Arizona Daily Wildcat
Faculty chair hopes activists, administration work together against sweatshops
Although the media attention is fading and the motorcycle police squad has gone home, UA administrators are just beginning to react to last week's protest.
Members of Students Against Sweatshops and supporting students blocked the entrances to the University of Arizona Administration building for eight hours Thursday in an effort to bring attention to the sweatshop controversy facing the UA.
Although they were largely silent that day, UA administrators and faculty members said this week that the protest was excessive.
Jerrold Hogle, chair of the UA Faculty Senate and an English professor, said the protest was too extreme considering the progress made by the university against sweatshop labor.
Hogle said that although UA President Peter Likins has not removed the university from the Fair Labor Association, as requested by SAS and the UA Human and Labor Rights Task Force, Likins has been actively involved in the University Advisory Council within the FLA.
SAS has taken a rigid interpretation of Likins' actions, Hogle added, and this hinders their ability to see what he has done for the sweatshop situation.
"I think the chances to get more support would occur if they moved away from their extremist actions," Hogle said. "I hope their next step involves coalition building."
Hogle proposed a peaceful coalition where the members work together to attain a common goal, and aren't broken apart by individuals acting on their own.
The protest held last week alienated many people, he added, including the president.
As of yesterday, no official communication had been made between the Likins and SAS regarding the protest.
"I was totally surprised because I had been meeting with representatives from the group just two days prior to the protest," Likins said. "We had a perfectly splendid conversation about the possible funding we were going to provide for corporate investigations."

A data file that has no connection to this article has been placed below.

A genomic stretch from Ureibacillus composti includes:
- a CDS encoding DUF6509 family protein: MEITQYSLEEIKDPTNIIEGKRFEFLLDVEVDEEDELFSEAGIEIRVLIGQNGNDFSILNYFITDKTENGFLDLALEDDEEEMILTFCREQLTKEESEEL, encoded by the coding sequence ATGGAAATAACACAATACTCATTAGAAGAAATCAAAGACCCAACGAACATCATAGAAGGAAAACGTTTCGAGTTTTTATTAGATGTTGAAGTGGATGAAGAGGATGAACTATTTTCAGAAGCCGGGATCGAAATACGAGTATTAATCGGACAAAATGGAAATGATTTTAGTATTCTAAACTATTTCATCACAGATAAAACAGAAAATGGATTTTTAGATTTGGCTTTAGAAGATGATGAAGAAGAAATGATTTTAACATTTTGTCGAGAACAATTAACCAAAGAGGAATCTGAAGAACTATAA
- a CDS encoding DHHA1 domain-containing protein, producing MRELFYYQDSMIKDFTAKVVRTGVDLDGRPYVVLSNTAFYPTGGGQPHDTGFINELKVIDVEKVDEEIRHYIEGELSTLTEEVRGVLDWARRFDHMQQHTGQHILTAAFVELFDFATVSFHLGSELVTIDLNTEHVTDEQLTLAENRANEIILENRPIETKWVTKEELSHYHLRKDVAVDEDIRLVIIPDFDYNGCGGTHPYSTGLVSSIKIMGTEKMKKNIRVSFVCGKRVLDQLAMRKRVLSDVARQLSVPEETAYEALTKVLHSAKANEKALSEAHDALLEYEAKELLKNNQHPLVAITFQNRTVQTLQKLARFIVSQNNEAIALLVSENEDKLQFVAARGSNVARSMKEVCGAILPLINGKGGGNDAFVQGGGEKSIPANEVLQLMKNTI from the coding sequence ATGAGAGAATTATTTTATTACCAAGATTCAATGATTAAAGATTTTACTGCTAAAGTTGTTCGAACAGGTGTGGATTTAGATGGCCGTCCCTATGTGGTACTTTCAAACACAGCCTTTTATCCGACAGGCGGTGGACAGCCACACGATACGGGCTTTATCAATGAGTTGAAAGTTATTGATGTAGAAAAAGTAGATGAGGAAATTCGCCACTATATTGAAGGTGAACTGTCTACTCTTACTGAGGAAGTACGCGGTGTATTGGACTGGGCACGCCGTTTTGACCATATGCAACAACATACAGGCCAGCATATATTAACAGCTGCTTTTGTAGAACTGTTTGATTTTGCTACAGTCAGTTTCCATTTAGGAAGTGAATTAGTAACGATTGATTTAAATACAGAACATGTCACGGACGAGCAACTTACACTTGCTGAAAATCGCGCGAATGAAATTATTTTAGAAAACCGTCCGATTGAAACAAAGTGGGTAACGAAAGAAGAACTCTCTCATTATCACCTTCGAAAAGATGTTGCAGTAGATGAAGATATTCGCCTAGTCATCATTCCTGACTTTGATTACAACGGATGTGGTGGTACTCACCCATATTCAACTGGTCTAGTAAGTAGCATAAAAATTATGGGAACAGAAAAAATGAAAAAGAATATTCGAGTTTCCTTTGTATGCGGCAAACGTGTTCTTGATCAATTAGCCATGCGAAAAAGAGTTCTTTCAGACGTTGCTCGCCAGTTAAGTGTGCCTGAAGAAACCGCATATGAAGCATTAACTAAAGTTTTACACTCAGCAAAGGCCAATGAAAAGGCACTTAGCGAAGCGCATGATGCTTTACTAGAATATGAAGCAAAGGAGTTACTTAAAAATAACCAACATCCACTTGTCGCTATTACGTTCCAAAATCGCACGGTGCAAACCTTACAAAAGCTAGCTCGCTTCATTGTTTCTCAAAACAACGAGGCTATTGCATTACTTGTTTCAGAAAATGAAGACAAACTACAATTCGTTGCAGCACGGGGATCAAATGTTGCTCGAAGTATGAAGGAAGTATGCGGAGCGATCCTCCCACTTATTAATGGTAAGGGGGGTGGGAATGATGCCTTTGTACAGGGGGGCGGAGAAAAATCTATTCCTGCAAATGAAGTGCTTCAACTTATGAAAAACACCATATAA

While SAS had a right to demonstrate, he added, they should not compromise the daily lives of other people.
The overnight cleaning crew at the administration building was "terrified" by the situation, and only called police after they were not able to find a way out of the building, Likins said.
Likins instructed police not to issue felony charges to the students who acted with "youthful indiscretion."
Likin's said his own activism history includes anti-war, anti-apartheid and anti-segregation protests, none of which resulted in the breaking of any laws.
"I think that civil disobedience is a legitimate method of protest," he said. "On the other hand, it has to be thought out very carefully."
Andrew Silverman, a UA law professor and chair of the task force, observed the lockdown but was in no way involved in its conception.
Although his last direct involvement with SAS was during the April 1999 sit-in held in Likins' office, Silverman said he supports the idea that people should be able to make strong statements about their beliefs.
When people put their bodies on the line for a cause, Silverman added, they are obviously dedicated to obtaining their goal.
"There are many issues that the FLA needs to address," he said. "And until they do that, they won't be in compliance with the SAS commitment."
Silverman cited issues facing the FLA, such as the monitoring of corporate factories and their commitment to a living wage, as obstacles to SAS's acceptance of the university's FLA membership.
Silverman declined to comment on the extremity of the protest, but said that anytime people make strong statements they are just as likely to attract supporters as to deter them.